Second- I dont think everyting is about size and weight
    verse technique. Finding hte right technique is a key
    to pulling hose and throwing ladders.

    Lastly- There are some websites out there that might
    give you some more info. Here they are-

    www.firecareers.com
    www.eatstress.com

    Lots of FAQs there along with other helpful advice.

  5. #5
    MembersZone Subscriber fieldseng2's Avatar
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    Having a difference of opinion and debating them is what makes these forums fun!

    Don't be afraid to speek your mind, and standup for what you believe in! Just because someone disagrees with you doesn't mean they are right or wrong.

    Don't leave on my account, Im just a windbag anyway

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    Forum Member Weruj1's Avatar
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    ditto '77 !!!!!!! for sure !


    and oh ya ............there is NOTHING wrong with a mint shake !
    IACOJ both divisions and PROUD OF IT !
    Pardon me sir.. .....but I believe we are all over here !
    ATTENTION ALL SHOPPERS: Will the dead horse please report to the forums.(thanks Motown)
    RAY WAS HERE 08/28/05
    LETHA' FOREVA' ! 010607
    I'm sorry, I haven't been paying much attention for the last 3 hours.....what were we discussing?
    "but I guarentee you I will FF your arse off" from>
    http://www.firehouse.com/forums/show...60#post1137060post 115

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    MembersZone Subscriber CrossBro1's Avatar
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    If being a firefighter is what you want then GO FOR IT! A positive attitude is the most important thing when trying to get on the job. If it is what you want don't let anyone tell you that you can't do it. Size and weight aren't really that big an issue. Like others have said above, do a little weight training and learn as much as you can.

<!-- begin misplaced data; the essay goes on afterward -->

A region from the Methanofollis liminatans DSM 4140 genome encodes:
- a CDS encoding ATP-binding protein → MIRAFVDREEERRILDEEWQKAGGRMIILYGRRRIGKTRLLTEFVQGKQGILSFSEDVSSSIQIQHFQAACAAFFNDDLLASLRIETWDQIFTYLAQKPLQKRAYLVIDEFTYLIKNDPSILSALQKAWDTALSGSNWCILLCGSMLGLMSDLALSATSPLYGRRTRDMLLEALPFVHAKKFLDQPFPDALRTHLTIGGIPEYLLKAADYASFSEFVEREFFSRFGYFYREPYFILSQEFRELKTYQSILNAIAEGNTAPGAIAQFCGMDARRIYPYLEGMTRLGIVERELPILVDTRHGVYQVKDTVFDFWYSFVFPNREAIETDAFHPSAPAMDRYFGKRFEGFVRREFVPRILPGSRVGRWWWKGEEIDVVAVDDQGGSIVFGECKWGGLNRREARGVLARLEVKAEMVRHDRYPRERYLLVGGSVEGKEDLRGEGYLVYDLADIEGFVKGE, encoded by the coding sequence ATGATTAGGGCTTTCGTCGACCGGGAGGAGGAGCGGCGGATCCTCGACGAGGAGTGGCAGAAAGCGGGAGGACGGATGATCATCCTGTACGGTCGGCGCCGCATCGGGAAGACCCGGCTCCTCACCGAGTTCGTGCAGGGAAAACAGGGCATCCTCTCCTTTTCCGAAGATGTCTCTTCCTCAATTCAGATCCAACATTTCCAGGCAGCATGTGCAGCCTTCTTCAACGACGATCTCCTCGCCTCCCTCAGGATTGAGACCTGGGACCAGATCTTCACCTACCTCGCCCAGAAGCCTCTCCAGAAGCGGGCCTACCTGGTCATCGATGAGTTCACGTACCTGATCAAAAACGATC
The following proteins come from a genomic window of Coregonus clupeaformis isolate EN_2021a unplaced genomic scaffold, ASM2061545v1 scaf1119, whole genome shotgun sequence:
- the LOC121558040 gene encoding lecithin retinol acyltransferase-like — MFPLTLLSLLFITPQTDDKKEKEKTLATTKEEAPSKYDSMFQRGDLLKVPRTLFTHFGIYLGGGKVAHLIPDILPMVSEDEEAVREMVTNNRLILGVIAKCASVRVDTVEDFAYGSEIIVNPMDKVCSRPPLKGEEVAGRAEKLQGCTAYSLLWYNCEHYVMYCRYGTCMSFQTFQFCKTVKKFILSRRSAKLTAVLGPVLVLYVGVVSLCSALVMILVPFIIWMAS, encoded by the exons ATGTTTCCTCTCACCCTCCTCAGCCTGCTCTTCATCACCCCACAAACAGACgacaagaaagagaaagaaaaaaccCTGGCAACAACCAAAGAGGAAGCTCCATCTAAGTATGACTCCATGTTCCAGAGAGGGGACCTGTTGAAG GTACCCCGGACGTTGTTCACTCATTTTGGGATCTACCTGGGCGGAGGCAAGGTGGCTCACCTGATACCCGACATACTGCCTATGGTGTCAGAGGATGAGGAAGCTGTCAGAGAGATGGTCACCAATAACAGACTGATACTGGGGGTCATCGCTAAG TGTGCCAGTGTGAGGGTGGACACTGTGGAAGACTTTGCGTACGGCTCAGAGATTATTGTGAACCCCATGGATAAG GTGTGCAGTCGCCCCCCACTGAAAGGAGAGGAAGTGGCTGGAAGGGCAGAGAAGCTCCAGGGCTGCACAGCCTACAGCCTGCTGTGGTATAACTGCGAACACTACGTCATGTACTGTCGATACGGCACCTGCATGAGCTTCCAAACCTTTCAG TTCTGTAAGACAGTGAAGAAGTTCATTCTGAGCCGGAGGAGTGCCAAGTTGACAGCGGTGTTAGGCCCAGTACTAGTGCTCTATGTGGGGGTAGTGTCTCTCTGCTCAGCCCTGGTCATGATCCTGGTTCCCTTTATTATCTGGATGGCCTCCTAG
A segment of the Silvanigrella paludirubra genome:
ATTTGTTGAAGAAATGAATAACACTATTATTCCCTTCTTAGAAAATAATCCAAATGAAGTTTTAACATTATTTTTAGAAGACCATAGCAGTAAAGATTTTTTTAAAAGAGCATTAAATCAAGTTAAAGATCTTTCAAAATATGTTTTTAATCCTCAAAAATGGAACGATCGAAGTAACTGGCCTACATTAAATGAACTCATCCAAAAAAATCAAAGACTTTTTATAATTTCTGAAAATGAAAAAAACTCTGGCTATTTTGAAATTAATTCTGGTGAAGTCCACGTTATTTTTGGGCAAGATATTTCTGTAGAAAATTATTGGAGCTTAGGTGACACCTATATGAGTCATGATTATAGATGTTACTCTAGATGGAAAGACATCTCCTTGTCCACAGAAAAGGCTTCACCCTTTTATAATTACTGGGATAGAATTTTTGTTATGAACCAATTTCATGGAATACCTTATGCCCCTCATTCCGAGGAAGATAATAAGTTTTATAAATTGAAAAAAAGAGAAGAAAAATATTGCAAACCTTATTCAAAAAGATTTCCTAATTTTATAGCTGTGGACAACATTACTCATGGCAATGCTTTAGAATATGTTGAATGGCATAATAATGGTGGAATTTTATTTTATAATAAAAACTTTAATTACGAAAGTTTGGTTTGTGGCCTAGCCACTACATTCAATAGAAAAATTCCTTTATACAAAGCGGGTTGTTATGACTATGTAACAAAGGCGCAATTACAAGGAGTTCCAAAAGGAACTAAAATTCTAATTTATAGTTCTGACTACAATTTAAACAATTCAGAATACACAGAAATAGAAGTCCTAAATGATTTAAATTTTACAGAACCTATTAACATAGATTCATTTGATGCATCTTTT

8. #8
    Forum Member CaptOldTimer's Avatar
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    Thumbs up

    Good luck to you. You may want to start working out. Get use to lifting heavier objects, swinging a sledge hammer at a tree or old tire. Start doing streching exercises. Go to a local fitness center and get into a program there. Get a personal trainer and tell them that you want to get into shape to be a firefighter. They have excellent programs to build up muscles.

    Have fun and don't worry about what the men will say. You know, most of them all have sisters and all of them have Mothers!!!



    Stay Safe & Well out there.....








  9. #9
    Forum Member SafetyPro's Avatar
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    We have two female firefighters about your size (five total) and both of them can do anything the rest of us can. One thing you might want to do is find a veteran female firefighter and talk to her. Because of the difference in male/female upper and lower body strength, there may be techniques she's learned that'll make it easier on you than the traditional, male-dominated techniques. I know one of our more experienced female firefighters does that with the new ones.

    Best of luck to you, and has been said, go for it!
    Chris Gaylord
    Emergency Planner / Fire Captain, UC Santa Cruz FD

  10. #10
    MembersZone Subscriber 0ptical42's Avatar
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    Ditto to what everyone has said so far...Go For It! As long as you are in it to be a firefighter and not for the attention (which it seems like you are in it for firefighting), you will be respected by your department. We have one gal in my vollie department that I and everyone else would run into anything with. But we also have those that are in it for the attention and scoff at doing training and work. But then again, the same can be said about some of the guys in my department.